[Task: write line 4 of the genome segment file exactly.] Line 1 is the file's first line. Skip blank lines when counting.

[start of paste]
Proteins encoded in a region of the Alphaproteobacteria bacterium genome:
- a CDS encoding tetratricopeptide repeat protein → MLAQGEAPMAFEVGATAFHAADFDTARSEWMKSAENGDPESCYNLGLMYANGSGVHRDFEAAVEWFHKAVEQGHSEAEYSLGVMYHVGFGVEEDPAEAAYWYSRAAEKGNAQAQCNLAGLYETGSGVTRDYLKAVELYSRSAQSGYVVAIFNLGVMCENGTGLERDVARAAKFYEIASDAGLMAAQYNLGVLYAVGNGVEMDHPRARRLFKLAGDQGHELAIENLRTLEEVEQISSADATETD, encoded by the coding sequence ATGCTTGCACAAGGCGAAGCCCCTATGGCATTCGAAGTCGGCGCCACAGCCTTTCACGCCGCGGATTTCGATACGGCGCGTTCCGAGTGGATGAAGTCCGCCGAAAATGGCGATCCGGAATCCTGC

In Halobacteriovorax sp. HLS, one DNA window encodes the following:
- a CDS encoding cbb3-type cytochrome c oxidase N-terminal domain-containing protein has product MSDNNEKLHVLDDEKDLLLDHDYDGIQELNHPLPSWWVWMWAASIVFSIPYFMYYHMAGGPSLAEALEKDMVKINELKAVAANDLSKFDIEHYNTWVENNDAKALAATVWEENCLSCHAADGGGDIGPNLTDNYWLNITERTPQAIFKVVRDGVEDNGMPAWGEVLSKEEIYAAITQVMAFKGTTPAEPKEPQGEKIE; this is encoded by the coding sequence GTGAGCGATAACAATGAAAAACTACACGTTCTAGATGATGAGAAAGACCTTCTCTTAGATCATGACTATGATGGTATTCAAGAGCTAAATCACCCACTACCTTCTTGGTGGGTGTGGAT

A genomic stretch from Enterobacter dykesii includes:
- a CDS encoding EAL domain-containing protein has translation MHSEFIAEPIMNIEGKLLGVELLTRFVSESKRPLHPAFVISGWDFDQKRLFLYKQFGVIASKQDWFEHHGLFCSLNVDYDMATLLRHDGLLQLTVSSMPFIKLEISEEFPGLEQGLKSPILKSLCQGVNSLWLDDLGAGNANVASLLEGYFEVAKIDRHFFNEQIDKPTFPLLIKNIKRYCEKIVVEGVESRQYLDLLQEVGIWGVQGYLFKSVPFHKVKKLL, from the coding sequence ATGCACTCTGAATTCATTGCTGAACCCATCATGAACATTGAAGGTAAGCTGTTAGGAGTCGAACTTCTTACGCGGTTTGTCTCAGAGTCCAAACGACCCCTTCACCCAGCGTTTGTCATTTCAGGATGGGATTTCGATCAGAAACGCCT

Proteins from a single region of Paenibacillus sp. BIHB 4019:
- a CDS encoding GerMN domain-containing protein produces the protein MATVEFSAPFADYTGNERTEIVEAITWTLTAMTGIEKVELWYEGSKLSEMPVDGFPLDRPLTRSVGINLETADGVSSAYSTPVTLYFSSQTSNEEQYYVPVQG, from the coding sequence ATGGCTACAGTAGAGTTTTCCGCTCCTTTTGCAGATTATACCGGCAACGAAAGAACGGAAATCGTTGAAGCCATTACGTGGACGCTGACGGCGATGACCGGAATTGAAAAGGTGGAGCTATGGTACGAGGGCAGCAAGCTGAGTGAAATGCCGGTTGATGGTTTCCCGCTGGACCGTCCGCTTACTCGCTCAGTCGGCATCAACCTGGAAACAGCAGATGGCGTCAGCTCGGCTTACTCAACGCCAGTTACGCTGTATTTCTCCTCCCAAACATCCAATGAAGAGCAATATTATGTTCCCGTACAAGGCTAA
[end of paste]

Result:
- a CDS encoding cbb3-type cytochrome c oxidase N-terminal domain-containing protein has product MSDNNEKLHVLDDEKDLLLDHDYDGIQELNHPLPSWWVWMWAASIVFSIPYFMYYHMAGGPSLAEALEKDMVKINELKAVAANDLSKFDIEHYNTWVENNDAKALAATVWEENCLSCHAADGGGDIGPNLTDNYWLNITERTPQAIFKVVRDGVEDNGMPAWGEVLSKEEIYAAITQVMAFKGTTPAEPKEPQGEKIE; this is encoded by the coding sequence GTGAGCGATAACAATGAAAAACTACACGTTCTAGATGATGAGAAAGACCTTCTCTTAGATCATGACTATGATGGTATTCAAGAGCTAAATCACCCACTACCTTCTTGGTGGGTGTGGAT